Low Vision Treatment

Low vision exists when conventional glasses and contact lenses do not fully correct vision leaving individuals visually impaired. A variety of conditions can result in low vision, such as inoperable cataracts, glaucoma and age-related macular degeneration. Macular degeneration has a devastating impact on vision leaving individuals unable to read, drive or identify faces at a distance.

A low vision evaluation determines the need for adaptive devices that can supplement conventional glasses. There are a number of low vision treatments available to assist the visually impaired.

Lighting: This is the simplest but most critical. One should never skimp on light. Lighting should be concentrated with an enclosed shade positioned on the side of the better eye. Types of illumination may vary with patients. Some prefer halogen or incandescent bulbs, while others prefer fluorescent. Make sure that the light is bright, adjustable and close to the reading material.

Visual Aids: To enhance vision with magnification, a variety of optical devices are available. Hand magnifiers come in a variety of sizes and powers. The rule is that larger magnifiers tend to be weaker while smaller magnifiers are stronger. There are also stand magnifiers that sit directly on the reading material. These are better for older individuals that might not be steady enough to hold a magnifier. All magnifiers can come with or without lighting.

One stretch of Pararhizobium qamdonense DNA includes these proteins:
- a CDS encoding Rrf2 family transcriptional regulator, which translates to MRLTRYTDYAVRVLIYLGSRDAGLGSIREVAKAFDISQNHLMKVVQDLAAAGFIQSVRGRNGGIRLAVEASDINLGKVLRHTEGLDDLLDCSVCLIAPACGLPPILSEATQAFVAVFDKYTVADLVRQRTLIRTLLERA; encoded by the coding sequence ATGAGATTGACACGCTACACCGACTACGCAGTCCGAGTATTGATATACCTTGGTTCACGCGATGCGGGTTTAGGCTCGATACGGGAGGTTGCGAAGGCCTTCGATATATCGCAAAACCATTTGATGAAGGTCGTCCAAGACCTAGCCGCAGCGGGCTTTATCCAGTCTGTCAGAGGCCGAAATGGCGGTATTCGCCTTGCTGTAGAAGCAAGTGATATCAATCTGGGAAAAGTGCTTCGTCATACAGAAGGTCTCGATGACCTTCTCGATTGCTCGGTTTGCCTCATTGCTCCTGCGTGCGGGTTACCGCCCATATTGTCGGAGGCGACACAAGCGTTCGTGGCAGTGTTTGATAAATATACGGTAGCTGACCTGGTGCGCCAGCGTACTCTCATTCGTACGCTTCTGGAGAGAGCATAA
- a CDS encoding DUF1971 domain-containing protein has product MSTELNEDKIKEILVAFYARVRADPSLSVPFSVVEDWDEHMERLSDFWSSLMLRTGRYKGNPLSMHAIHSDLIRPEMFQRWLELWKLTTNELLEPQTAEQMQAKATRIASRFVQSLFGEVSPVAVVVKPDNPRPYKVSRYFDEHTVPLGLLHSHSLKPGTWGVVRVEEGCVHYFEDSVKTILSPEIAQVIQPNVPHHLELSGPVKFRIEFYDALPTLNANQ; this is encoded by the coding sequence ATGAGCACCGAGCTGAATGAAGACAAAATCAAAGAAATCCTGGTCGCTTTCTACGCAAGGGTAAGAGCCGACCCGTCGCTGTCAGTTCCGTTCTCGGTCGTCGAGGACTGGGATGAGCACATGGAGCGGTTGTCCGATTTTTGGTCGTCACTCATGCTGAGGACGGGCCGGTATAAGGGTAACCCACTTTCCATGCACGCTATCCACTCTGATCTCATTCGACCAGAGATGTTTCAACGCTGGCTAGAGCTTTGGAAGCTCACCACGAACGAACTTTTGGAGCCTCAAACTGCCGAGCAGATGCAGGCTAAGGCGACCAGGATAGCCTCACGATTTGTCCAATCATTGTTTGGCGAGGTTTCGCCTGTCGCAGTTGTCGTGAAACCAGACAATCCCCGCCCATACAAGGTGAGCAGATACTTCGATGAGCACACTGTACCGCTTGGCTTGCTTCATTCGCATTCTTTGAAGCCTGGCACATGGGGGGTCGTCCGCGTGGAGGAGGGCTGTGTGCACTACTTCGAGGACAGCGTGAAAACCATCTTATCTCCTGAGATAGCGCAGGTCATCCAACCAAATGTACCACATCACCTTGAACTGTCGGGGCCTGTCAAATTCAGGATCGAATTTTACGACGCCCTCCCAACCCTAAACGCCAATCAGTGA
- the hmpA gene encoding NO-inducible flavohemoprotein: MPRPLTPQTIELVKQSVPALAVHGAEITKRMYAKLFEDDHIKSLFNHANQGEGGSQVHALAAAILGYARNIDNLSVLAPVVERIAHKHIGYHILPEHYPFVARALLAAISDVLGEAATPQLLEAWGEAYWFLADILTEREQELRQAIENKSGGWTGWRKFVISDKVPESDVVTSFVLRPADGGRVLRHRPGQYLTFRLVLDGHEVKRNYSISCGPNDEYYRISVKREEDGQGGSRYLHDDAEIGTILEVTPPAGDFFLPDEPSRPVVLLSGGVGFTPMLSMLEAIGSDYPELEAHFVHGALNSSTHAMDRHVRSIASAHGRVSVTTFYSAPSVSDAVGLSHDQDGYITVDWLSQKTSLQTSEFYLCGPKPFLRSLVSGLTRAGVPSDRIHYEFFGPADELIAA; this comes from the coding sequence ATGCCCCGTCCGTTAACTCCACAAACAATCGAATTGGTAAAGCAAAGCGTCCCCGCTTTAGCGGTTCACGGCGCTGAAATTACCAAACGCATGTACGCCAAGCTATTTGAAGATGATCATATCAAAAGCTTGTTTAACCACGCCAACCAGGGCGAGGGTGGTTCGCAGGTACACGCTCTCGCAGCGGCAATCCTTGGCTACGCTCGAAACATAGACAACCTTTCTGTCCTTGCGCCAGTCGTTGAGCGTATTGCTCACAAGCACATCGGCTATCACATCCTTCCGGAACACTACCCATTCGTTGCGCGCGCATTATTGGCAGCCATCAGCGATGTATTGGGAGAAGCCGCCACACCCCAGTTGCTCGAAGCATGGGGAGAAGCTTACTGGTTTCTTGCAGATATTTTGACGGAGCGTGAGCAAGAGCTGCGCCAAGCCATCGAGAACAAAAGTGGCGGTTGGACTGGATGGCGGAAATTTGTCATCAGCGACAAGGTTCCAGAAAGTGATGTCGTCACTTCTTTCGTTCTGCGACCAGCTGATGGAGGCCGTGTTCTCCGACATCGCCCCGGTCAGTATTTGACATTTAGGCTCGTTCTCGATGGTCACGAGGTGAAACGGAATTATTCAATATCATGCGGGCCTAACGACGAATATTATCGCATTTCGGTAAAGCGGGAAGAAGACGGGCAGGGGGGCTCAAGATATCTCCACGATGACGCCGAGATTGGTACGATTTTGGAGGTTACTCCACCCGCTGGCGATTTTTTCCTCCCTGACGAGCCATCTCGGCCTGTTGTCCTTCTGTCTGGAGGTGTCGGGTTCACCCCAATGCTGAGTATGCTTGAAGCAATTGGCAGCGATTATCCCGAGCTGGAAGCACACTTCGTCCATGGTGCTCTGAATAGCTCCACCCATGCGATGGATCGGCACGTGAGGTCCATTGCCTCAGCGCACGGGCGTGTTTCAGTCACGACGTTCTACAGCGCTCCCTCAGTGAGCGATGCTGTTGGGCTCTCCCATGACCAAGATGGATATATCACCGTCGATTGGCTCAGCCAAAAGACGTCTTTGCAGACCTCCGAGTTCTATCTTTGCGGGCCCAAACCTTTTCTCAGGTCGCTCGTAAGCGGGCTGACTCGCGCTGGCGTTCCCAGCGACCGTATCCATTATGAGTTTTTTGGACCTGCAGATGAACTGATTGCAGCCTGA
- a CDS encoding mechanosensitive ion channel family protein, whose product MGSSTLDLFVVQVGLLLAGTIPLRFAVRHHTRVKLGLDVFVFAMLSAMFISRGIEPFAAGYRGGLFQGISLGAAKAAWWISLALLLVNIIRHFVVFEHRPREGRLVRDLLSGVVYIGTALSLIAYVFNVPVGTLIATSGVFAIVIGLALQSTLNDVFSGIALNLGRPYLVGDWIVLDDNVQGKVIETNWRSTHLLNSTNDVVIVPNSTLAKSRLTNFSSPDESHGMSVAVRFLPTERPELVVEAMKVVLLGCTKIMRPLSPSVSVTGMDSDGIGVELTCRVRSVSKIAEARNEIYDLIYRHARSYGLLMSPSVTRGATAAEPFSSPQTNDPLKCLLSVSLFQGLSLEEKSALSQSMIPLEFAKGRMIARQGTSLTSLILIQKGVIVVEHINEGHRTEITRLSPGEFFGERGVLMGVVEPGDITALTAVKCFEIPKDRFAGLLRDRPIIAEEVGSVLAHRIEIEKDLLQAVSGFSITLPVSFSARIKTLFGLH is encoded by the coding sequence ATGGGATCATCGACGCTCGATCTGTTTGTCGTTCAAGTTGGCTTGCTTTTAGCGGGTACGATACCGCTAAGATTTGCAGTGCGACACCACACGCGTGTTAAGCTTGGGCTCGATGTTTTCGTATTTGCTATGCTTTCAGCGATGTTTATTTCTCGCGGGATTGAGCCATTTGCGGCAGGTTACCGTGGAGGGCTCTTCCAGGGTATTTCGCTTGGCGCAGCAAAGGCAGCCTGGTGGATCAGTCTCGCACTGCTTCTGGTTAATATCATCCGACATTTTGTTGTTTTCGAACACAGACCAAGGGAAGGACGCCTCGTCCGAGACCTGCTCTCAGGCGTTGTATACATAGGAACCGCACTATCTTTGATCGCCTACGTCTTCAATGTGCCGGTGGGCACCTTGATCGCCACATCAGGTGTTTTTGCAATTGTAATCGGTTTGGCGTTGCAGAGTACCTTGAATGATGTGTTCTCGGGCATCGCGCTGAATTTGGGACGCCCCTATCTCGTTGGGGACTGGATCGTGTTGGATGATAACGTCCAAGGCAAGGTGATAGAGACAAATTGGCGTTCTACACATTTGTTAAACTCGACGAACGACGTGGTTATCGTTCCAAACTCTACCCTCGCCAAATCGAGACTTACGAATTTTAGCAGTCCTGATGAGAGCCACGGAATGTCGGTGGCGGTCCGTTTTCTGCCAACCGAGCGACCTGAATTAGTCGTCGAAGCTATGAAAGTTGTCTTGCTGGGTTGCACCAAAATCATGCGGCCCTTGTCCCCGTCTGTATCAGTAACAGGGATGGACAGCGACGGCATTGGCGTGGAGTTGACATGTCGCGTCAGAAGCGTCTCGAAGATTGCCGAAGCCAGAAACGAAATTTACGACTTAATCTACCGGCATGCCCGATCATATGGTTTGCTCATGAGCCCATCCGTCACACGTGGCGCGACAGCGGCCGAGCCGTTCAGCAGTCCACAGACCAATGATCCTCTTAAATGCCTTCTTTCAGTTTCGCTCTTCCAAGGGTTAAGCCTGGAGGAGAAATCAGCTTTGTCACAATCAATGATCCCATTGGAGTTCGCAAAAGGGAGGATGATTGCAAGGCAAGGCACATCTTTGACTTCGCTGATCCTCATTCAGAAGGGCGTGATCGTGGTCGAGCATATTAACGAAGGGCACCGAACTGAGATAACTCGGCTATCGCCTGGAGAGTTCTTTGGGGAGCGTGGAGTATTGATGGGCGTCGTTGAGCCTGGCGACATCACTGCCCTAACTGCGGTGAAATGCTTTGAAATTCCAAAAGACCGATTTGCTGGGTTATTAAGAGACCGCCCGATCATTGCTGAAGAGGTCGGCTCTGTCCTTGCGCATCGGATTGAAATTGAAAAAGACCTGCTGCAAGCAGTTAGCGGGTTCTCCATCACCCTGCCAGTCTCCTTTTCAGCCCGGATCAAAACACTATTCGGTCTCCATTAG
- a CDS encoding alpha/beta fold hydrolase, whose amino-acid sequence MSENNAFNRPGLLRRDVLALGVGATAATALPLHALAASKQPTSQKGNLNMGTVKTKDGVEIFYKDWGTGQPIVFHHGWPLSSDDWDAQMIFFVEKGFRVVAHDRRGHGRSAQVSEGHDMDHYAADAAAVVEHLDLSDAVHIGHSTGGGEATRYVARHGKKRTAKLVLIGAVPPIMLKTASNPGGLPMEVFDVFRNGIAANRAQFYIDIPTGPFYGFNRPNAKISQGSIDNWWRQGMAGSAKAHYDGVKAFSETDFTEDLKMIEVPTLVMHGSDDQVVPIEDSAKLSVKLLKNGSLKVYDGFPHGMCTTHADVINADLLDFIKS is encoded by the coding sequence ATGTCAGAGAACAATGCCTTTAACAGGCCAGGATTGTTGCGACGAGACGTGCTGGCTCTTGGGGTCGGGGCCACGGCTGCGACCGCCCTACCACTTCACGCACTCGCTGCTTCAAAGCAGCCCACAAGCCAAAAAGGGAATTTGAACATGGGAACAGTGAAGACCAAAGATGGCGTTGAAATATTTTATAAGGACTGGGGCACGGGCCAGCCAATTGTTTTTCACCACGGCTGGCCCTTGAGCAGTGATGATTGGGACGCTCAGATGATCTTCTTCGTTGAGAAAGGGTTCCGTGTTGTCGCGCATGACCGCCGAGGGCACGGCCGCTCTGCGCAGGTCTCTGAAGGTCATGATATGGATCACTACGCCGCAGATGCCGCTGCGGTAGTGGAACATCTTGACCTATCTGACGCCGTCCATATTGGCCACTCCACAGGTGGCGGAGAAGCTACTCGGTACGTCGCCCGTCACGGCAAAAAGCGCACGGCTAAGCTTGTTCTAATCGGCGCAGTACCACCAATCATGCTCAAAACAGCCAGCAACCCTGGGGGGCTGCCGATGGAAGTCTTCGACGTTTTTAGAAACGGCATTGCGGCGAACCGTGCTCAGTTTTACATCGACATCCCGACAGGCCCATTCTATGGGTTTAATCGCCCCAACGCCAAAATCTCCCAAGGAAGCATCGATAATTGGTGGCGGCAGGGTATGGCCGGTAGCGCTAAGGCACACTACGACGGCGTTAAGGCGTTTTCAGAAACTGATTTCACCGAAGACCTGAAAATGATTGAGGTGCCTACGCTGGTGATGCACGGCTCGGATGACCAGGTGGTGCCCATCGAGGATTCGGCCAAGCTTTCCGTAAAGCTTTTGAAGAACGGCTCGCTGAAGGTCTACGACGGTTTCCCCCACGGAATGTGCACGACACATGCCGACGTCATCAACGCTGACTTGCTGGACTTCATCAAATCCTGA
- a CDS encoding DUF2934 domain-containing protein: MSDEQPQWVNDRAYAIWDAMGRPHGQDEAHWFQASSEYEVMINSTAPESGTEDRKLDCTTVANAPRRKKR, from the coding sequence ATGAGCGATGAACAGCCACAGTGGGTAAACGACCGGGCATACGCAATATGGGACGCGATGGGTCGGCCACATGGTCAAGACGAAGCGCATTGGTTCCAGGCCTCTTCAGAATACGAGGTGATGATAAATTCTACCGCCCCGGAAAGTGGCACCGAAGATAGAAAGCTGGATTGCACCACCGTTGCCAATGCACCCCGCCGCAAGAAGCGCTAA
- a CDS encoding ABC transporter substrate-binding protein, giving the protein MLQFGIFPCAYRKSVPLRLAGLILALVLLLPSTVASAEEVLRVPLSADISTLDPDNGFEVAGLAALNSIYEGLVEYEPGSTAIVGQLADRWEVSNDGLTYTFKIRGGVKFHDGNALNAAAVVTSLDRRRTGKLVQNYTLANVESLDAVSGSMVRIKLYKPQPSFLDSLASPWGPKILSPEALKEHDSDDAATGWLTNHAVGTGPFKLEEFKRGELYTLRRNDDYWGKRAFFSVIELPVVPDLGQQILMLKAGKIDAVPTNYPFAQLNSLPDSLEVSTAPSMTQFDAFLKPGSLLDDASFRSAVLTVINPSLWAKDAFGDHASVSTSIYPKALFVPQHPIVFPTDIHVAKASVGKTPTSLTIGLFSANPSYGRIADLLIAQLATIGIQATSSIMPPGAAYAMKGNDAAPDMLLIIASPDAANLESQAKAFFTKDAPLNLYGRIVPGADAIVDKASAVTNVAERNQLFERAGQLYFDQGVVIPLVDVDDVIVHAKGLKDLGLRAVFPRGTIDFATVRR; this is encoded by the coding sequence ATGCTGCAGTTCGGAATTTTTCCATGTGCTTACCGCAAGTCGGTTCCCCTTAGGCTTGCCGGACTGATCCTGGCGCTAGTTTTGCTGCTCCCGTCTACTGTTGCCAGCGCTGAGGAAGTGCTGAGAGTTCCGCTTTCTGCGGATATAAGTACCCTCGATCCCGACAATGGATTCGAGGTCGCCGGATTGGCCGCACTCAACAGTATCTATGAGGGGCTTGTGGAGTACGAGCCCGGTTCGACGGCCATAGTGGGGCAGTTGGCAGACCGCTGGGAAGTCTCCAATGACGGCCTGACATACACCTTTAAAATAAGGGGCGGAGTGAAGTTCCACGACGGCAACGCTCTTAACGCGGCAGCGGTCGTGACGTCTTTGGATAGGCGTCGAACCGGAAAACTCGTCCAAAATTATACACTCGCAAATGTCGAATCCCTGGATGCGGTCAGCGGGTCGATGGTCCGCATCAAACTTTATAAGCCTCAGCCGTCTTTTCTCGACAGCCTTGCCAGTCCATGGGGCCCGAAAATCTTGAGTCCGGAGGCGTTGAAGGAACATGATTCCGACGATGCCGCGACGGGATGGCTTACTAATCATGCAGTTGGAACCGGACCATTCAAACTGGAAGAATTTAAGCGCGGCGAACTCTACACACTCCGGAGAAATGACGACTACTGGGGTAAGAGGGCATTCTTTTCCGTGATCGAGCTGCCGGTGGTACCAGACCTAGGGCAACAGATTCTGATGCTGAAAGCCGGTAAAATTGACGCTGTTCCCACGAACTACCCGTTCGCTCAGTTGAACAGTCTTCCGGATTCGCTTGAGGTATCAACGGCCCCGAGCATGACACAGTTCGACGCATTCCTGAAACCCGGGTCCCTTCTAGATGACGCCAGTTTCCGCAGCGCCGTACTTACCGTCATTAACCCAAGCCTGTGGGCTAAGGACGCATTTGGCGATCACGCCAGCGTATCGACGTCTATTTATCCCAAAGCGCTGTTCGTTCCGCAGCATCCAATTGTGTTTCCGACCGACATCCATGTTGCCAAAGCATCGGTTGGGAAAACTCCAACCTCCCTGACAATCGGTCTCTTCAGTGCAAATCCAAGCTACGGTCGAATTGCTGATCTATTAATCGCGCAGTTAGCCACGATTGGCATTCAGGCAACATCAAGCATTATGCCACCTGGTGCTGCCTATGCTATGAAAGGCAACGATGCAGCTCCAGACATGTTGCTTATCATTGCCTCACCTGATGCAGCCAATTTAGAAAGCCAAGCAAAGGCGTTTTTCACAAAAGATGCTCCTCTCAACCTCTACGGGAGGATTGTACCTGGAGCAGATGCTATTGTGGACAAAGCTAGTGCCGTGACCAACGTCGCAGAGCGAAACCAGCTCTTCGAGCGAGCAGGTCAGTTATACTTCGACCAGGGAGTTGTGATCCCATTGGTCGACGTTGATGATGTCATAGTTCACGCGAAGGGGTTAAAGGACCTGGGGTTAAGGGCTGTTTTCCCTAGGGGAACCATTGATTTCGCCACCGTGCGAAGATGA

Telescopes can be used to magnify distance vision, such as television, theater, and sporting events. Some individuals within state standards may be licensed to drive with telescopic glasses. Electronic magnifiers zoom in and project reading material onto a monitor. These devices (which are similar to computers) are much more versatile than optical devices, but not as portable and are a little more expensive.

Non-Optical Devices: These are large print, large number and talking devices. Large print books are readily available as are a number of publications, such as the Reader’s Digest and New York Times. Talking books is a free service for the visually impaired that is available through your local library. Everyday items are available in large numbered or talking such as watches, phones, calculators and even microwave ovens.